"In the modern world, media literacy will become as important a skill as Maths or Science"
Tessa Jowell, Former Secretary of State for Culture, Media and Sport
Today we are surrounded by media wherever we look. There’s the Internet, TV, film, radio, magazines, papers, cinema, advertising …the list goes on. Media and communications have never held greater global relevance or significance. The study of media products, audiences, representations and institutions is the more important and exciting than it’s ever been.
In terms of media and communications, we live in a very exciting age. While traditional media such as film, television and radio are still hugely significant (and, of course, no one goes without a mobile phone), the dawning of the internet age has really changed the paradigm. In the short space of time that the Internet has dominated our lives, media and communications have become even bigger business than they were before. Think of the companies and brands whose names have dominated the past ten years or so – Facebook, YouTube, Google, Amazon, Samsung, Twitter, Apple, Nokia – and you’ll notice that they all fall under the media and communications umbrella.
The study of Media, therefore, is of major importance; whether studied from a practical viewpoint in order to gain the skills needed to participate in the industry or from an analytical viewpoint in order to understand the significance of various media products.
Not only is GCSE Media Studies interesting and relevant, it gives learners valuable skills to help them to understand the world around them. Learners can apply many of these skills to GCSE English too – learners often achieve better in English when they take Media Studies as well.
GCSE Media Studies enables learners to critically evaluate media products and prepares them well for A-level study in any discipline. A-level Media Studies offers a smooth progression from GCSE Media Studies, extending learners' practical skills in the medium they work in, building their ability to research independently, and deepening their appreciation and understanding of the role media plays in day to day life. AQA's GCSE Media Studies specification allows learners to critically understand the role of the media in daily life.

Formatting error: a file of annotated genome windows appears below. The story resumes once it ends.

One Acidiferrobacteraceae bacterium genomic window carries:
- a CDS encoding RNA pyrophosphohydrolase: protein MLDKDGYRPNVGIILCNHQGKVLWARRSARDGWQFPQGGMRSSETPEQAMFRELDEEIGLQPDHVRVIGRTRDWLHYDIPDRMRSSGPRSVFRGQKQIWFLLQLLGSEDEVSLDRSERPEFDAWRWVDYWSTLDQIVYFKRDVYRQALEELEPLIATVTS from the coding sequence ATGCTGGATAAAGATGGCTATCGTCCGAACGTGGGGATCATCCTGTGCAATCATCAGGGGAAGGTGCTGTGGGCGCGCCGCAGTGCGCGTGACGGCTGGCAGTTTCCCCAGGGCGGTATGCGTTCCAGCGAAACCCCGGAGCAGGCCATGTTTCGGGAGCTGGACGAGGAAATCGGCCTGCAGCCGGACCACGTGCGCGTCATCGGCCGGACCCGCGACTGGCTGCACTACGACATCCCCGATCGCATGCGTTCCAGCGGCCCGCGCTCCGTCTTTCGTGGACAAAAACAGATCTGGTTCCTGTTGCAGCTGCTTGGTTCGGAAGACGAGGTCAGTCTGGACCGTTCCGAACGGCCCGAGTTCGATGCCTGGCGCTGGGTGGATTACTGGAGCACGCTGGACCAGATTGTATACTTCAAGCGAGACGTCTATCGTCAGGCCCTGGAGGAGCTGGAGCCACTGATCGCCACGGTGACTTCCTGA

Media Studies GCSE is available at Honywood Community Science School as a two-unit award. Learners are able to opt for the subject during Cohort 8 Choices. Learners follow the GCSE course over three years, to offer them the best chance of success.
The course is structured as follows:
Unit 1: investigating the Media:
Weighting: 40% of GCSE
Topic for 2015 - TV NEWS
Topic for 2016 - Science Fiction
Topic for 2017 - TV Game Shows
Unit 2: Understanding the Media
3 x Controlled Assessments (choice of assignments)
Weighting: Assignment 1: 10% of GCSE
Weighting: Assignment 2: 20% of GCSE
Weighting: Assignment 3: 30% of GCSE
Learners acquire skills in various production media as well as pre-production and post-production skills. Learners practice communication and organisation skills as well as collaborative learning and independent learning. Learners respond to a brief for the examined part of the course, while they are able to select from a choice of assignment brief for the three assignments that make up Unit 2. Media Studies is a diverse and interesting subject that offers learners challenge and the opportunity to learn and develop production skills independently.
There are many resources that support learning on this course; however, the following are particularly useful texts for learners to own:
AQA GCSE Media Studies: Student’s Book by Richard Morris, David Varley, Kevin Robinson and James Mclnerney (30th April 2009)
AQA GCSE Media Studies Students Book by Mandy Esseen et al (26th March 2009)
To support learners with their understanding of Media Studies and their coursework, we have also subscribed to a useful website which provides a wealth of media related resources and information. www.media.edusites.co.uk
The Media Studies Team